Members are encouraged to go to the UIAA web site to find out more about the UIAA‘s important activities.


This important issue was discussed extensively at the GA in Cyprus with the MCSA taking the lead role in presenting the findings of the working Group that was set up to consider the various issues.

“Greg Moseley, Mountain Club of South Africa, presented details about the creation of a High Mountains Working Group, endorsed by the EB to focus on the issues facing the high mountains of the world. This group will continue to work with key stakeholders including member federations and local bodies to recommend policy. Please refer to recent statements published by the UIAA on Everest and Kilimanjaro.”

Of particular note, was an indicative vote taken by a show of hands, supporting the stand-point taken by the Working Group and guiding the UIAA to co-sign a document being issued by the Alpine Club which lays out the key issues and offers support to the Nepalese authorities in tackling the various problems surrounding Himalayan climbing in general and Mount Everest in particular. The issues discussed are common to many high mountain regions of the world, not only the highest peaks, and we need to be vigilant in order to manage the mountain areas that mean so much to so many of us.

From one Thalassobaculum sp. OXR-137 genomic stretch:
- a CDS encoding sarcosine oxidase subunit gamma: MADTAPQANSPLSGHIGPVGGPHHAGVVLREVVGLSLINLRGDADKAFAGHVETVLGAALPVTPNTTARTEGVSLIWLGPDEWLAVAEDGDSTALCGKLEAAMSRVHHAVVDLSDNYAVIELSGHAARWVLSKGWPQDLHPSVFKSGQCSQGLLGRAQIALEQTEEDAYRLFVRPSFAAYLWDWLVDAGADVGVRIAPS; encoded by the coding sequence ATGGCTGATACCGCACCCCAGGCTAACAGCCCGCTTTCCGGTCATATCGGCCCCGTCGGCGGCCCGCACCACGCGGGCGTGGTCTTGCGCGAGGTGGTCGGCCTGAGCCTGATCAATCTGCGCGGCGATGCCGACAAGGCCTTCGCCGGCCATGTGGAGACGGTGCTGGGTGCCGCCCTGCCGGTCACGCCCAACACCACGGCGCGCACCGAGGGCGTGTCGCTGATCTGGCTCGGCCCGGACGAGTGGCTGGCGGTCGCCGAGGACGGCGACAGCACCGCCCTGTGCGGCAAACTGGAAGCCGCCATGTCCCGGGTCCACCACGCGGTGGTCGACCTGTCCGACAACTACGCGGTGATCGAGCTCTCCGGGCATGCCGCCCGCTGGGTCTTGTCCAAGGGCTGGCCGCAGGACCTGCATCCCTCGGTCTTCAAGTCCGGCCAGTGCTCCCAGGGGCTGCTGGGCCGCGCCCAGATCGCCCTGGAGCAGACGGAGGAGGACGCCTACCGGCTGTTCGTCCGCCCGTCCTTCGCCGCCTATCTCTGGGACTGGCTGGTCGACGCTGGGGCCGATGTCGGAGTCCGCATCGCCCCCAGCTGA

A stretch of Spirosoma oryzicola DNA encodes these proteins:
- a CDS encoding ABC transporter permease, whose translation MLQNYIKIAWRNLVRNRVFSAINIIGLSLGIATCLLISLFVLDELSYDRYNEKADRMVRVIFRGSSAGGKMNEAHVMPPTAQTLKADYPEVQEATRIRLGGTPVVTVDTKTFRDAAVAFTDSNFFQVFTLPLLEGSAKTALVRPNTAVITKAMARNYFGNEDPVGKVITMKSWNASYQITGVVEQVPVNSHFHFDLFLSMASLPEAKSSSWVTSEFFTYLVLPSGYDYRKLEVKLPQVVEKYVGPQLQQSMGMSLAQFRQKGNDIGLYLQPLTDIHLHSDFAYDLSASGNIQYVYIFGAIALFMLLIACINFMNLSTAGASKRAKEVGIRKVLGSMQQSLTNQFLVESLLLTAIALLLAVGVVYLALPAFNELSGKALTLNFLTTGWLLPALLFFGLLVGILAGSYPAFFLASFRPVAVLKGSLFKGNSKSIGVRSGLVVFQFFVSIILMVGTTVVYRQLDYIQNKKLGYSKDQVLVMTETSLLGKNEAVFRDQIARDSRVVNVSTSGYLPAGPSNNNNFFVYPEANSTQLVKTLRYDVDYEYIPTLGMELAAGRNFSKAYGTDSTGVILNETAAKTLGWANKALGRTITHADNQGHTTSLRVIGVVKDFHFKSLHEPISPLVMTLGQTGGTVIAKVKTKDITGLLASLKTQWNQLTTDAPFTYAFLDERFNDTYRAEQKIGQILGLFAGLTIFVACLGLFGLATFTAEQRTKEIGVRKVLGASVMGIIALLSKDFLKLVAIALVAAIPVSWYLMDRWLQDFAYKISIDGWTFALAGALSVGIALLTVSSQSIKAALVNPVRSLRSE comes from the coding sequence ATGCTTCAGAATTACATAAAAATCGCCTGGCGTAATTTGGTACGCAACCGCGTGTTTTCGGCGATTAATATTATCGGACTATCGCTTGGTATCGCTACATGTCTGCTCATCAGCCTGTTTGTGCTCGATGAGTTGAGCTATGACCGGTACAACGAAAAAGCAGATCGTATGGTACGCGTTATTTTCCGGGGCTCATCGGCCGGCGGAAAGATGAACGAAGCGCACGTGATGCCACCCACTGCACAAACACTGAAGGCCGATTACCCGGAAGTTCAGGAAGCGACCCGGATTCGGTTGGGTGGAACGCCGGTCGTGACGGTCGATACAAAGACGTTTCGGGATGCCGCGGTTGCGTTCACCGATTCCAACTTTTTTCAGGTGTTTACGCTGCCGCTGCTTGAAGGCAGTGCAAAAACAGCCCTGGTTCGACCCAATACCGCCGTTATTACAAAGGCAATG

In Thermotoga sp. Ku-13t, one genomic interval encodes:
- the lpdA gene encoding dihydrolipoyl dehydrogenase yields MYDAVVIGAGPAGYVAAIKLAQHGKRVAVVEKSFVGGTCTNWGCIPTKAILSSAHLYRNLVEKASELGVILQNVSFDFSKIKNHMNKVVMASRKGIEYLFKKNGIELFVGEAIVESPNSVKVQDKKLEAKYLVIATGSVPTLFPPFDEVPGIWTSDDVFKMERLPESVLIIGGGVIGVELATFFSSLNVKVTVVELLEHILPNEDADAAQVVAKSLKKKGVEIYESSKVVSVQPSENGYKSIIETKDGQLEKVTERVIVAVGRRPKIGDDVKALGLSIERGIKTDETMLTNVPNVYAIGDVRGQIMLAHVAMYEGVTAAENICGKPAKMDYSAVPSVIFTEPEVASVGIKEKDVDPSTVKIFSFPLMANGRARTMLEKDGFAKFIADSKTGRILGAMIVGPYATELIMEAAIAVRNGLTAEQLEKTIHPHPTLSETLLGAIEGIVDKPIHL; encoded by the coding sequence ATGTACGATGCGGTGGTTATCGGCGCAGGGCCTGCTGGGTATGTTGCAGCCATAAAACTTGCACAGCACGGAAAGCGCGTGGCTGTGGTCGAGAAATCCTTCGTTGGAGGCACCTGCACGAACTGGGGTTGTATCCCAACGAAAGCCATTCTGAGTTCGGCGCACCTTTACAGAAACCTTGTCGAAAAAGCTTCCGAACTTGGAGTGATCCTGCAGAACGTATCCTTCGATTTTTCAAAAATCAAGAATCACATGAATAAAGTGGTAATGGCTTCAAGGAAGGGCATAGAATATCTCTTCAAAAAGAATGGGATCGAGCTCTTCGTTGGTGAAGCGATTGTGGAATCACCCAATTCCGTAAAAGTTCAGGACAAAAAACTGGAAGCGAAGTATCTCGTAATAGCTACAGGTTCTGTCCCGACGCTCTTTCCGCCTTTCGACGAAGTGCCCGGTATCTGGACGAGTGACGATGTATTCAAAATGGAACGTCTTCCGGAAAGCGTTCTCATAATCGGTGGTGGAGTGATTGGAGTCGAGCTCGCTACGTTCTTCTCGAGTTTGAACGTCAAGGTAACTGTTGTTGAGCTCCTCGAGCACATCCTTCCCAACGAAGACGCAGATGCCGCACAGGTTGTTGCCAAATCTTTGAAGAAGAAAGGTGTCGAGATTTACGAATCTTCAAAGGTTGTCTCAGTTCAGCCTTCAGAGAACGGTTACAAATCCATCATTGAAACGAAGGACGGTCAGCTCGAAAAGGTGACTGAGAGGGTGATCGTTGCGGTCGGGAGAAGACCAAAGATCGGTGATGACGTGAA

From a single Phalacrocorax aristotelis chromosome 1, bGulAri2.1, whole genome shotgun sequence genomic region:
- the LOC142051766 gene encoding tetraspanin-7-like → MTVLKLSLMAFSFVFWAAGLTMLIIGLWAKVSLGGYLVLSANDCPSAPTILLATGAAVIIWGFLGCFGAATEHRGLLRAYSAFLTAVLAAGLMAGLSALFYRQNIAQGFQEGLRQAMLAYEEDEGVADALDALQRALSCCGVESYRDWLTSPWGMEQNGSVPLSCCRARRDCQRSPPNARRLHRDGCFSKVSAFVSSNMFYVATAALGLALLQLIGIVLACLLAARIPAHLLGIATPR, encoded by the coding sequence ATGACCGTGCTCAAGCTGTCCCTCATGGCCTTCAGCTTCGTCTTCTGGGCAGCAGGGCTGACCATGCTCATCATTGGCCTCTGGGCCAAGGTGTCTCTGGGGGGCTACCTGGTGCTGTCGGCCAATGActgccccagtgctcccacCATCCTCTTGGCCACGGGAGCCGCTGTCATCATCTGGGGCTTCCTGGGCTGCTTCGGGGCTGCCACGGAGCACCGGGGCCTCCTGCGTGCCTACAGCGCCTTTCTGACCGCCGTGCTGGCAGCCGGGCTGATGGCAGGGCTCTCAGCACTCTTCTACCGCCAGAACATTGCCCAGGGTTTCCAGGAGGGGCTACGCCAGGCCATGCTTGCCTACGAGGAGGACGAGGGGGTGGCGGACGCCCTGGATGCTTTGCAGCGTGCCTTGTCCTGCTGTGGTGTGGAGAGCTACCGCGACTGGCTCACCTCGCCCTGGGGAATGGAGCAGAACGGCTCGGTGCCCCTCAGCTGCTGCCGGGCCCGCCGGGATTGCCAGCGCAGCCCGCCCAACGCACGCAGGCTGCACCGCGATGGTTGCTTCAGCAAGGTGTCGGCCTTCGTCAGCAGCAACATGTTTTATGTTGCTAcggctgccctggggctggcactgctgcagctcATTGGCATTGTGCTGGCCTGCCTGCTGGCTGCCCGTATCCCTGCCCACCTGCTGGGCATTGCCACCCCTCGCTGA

The Swiss Alpine Club’s (SAC) Alpine Learning Project Weeks was confirmed as the seventh winner of the annual UIAA Mountain Protection Award at the 2019 UIAA General Assembly in Larnaca, Cyprus on Saturday 2 November.

Construyendo Vidas 2019 – Bolivia 2019 by Mujer Montana was confirmed as Best New Initiative, Mountain protection worldwide through citizen science and volunteering by Biosphere Expeditions was announced as Runner-Up and Ama Dablam 2020 by High Altitude Mountain Cleaners won the Community Award.

During the GA, BALLY was announced as new partner of the UIAA Mountain Protection Award. While it might seem strange at first sight that a luxury fashion brand should be sponsoring this award, it is worth noting that Bally high mountain boots were worn by Tensing on the first ascent of Everest in 1953 – so they have a long association with mountaineering.